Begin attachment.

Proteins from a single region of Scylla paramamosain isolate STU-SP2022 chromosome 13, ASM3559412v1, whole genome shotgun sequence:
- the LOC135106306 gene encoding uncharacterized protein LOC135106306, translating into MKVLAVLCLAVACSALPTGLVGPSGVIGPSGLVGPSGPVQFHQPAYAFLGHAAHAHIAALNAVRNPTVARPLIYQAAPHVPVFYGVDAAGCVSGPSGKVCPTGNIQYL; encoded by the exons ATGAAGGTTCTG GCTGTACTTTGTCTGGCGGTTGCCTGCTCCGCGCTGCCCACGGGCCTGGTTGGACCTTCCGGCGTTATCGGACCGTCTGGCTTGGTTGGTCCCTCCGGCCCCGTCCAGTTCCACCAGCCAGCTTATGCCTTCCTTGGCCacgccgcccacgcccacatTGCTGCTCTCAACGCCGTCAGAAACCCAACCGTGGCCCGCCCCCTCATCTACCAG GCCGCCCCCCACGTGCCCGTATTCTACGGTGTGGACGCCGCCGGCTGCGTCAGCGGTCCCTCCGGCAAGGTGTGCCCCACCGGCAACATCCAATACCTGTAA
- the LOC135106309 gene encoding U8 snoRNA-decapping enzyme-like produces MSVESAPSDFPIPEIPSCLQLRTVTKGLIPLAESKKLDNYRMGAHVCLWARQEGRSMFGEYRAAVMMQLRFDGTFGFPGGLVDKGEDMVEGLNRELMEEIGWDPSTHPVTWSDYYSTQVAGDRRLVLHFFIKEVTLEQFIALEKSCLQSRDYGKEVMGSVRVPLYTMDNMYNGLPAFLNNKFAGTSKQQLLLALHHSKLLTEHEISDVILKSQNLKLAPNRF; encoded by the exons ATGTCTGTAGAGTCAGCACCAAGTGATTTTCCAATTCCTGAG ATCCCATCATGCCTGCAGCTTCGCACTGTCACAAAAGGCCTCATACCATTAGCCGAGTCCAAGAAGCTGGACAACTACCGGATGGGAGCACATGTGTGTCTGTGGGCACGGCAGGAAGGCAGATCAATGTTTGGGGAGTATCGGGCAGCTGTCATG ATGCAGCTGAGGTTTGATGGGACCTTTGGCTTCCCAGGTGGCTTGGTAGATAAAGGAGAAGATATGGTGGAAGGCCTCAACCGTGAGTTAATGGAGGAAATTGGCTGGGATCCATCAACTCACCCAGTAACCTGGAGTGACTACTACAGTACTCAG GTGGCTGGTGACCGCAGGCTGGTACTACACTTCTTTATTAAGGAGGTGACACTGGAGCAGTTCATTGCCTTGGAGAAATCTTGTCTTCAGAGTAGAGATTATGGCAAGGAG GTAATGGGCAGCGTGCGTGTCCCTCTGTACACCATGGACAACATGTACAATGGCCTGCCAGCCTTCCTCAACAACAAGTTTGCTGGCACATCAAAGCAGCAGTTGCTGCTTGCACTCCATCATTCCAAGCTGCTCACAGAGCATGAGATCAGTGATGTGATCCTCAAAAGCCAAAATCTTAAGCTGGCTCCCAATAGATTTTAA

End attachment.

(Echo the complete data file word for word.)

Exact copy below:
Proteins from a single region of Scylla paramamosain isolate STU-SP2022 chromosome 13, ASM3559412v1, whole genome shotgun sequence:
- the LOC135106306 gene encoding uncharacterized protein LOC135106306, translating into MKVLAVLCLAVACSALPTGLVGPSGVIGPSGLVGPSGPVQFHQPAYAFLGHAAHAHIAALNAVRNPTVARPLIYQAAPHVPVFYGVDAAGCVSGPSGKVCPTGNIQYL; encoded by the exons ATGAAGGTTCTG GCTGTACTTTGTCTGGCGGTTGCCTGCTCCGCGCTGCCCACGGGCCTGGTTGGACCTTCCGGCGTTATCGGACCGTCTGGCTTGGTTGGTCCCTCCGGCCCCGTCCAGTTCCACCAGCCAGCTTATGCCTTCCTTGGCCacgccgcccacgcccacatTGCTGCTCTCAACGCCGTCAGAAACCCAACCGTGGCCCGCCCCCTCATCTACCAG GCCGCCCCCCACGTGCCCGTATTCTACGGTGTGGACGCCGCCGGCTGCGTCAGCGGTCCCTCCGGCAAGGTGTGCCCCACCGGCAACATCCAATACCTGTAA
- the LOC135106309 gene encoding U8 snoRNA-decapping enzyme-like produces MSVESAPSDFPIPEIPSCLQLRTVTKGLIPLAESKKLDNYRMGAHVCLWARQEGRSMFGEYRAAVMMQLRFDGTFGFPGGLVDKGEDMVEGLNRELMEEIGWDPSTHPVTWSDYYSTQVAGDRRLVLHFFIKEVTLEQFIALEKSCLQSRDYGKEVMGSVRVPLYTMDNMYNGLPAFLNNKFAGTSKQQLLLALHHSKLLTEHEISDVILKSQNLKLAPNRF; encoded by the exons ATGTCTGTAGAGTCAGCACCAAGTGATTTTCCAATTCCTGAG ATCCCATCATGCCTGCAGCTTCGCACTGTCACAAAAGGCCTCATACCATTAGCCGAGTCCAAGAAGCTGGACAACTACCGGATGGGAGCACATGTGTGTCTGTGGGCACGGCAGGAAGGCAGATCAATGTTTGGGGAGTATCGGGCAGCTGTCATG ATGCAGCTGAGGTTTGATGGGACCTTTGGCTTCCCAGGTGGCTTGGTAGATAAAGGAGAAGATATGGTGGAAGGCCTCAACCGTGAGTTAATGGAGGAAATTGGCTGGGATCCATCAACTCACCCAGTAACCTGGAGTGACTACTACAGTACTCAG GTGGCTGGTGACCGCAGGCTGGTACTACACTTCTTTATTAAGGAGGTGACACTGGAGCAGTTCATTGCCTTGGAGAAATCTTGTCTTCAGAGTAGAGATTATGGCAAGGAG GTAATGGGCAGCGTGCGTGTCCCTCTGTACACCATGGACAACATGTACAATGGCCTGCCAGCCTTCCTCAACAACAAGTTTGCTGGCACATCAAAGCAGCAGTTGCTGCTTGCACTCCATCATTCCAAGCTGCTCACAGAGCATGAGATCAGTGATGTGATCCTCAAAAGCCAAAATCTTAAGCTGGCTCCCAATAGATTTTAA